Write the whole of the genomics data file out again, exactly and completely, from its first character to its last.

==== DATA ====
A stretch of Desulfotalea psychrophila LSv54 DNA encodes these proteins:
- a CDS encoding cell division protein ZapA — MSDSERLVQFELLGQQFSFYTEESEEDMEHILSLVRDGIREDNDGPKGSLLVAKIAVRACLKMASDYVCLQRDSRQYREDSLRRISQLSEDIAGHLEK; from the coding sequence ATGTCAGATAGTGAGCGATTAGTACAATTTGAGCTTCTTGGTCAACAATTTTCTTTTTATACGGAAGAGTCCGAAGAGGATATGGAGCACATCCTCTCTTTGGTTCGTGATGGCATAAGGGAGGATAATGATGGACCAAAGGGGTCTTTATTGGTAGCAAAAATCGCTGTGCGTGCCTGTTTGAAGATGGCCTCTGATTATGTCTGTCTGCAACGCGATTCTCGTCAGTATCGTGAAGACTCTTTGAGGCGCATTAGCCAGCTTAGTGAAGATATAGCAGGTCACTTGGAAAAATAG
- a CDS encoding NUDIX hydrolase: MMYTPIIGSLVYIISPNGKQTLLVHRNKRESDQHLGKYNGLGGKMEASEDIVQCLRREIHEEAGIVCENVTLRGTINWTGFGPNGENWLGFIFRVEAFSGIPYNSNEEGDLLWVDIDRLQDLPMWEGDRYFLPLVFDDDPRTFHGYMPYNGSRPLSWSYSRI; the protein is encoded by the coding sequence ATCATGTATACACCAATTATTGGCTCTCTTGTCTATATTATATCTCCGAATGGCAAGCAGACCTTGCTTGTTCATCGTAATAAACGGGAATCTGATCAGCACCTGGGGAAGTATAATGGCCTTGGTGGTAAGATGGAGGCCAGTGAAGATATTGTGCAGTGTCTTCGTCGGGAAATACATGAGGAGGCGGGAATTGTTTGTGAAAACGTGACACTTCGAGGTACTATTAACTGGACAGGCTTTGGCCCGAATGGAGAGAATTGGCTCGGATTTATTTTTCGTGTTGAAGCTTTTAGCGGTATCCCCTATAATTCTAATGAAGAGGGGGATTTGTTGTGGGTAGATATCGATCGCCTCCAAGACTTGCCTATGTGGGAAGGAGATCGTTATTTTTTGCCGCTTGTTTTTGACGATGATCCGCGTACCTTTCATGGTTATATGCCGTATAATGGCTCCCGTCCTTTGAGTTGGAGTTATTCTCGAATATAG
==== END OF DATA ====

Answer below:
A stretch of Desulfotalea psychrophila LSv54 DNA encodes these proteins:
- a CDS encoding cell division protein ZapA — MSDSERLVQFELLGQQFSFYTEESEEDMEHILSLVRDGIREDNDGPKGSLLVAKIAVRACLKMASDYVCLQRDSRQYREDSLRRISQLSEDIAGHLEK; from the coding sequence ATGTCAGATAGTGAGCGATTAGTACAATTTGAGCTTCTTGGTCAACAATTTTCTTTTTATACGGAAGAGTCCGAAGAGGATATGGAGCACATCCTCTCTTTGGTTCGTGATGGCATAAGGGAGGATAATGATGGACCAAAGGGGTCTTTATTGGTAGCAAAAATCGCTGTGCGTGCCTGTTTGAAGATGGCCTCTGATTATGTCTGTCTGCAACGCGATTCTCGTCAGTATCGTGAAGACTCTTTGAGGCGCATTAGCCAGCTTAGTGAAGATATAGCAGGTCACTTGGAAAAATAG
- a CDS encoding NUDIX hydrolase: MMYTPIIGSLVYIISPNGKQTLLVHRNKRESDQHLGKYNGLGGKMEASEDIVQCLRREIHEEAGIVCENVTLRGTINWTGFGPNGENWLGFIFRVEAFSGIPYNSNEEGDLLWVDIDRLQDLPMWEGDRYFLPLVFDDDPRTFHGYMPYNGSRPLSWSYSRI; the protein is encoded by the coding sequence ATCATGTATACACCAATTATTGGCTCTCTTGTCTATATTATATCTCCGAATGGCAAGCAGACCTTGCTTGTTCATCGTAATAAACGGGAATCTGATCAGCACCTGGGGAAGTATAATGGCCTTGGTGGTAAGATGGAGGCCAGTGAAGATATTGTGCAGTGTCTTCGTCGGGAAATACATGAGGAGGCGGGAATTGTTTGTGAAAACGTGACACTTCGAGGTACTATTAACTGGACAGGCTTTGGCCCGAATGGAGAGAATTGGCTCGGATTTATTTTTCGTGTTGAAGCTTTTAGCGGTATCCCCTATAATTCTAATGAAGAGGGGGATTTGTTGTGGGTAGATATCGATCGCCTCCAAGACTTGCCTATGTGGGAAGGAGATCGTTATTTTTTGCCGCTTGTTTTTGACGATGATCCGCGTACCTTTCATGGTTATATGCCGTATAATGGCTCCCGTCCTTTGAGTTGGAGTTATTCTCGAATATAG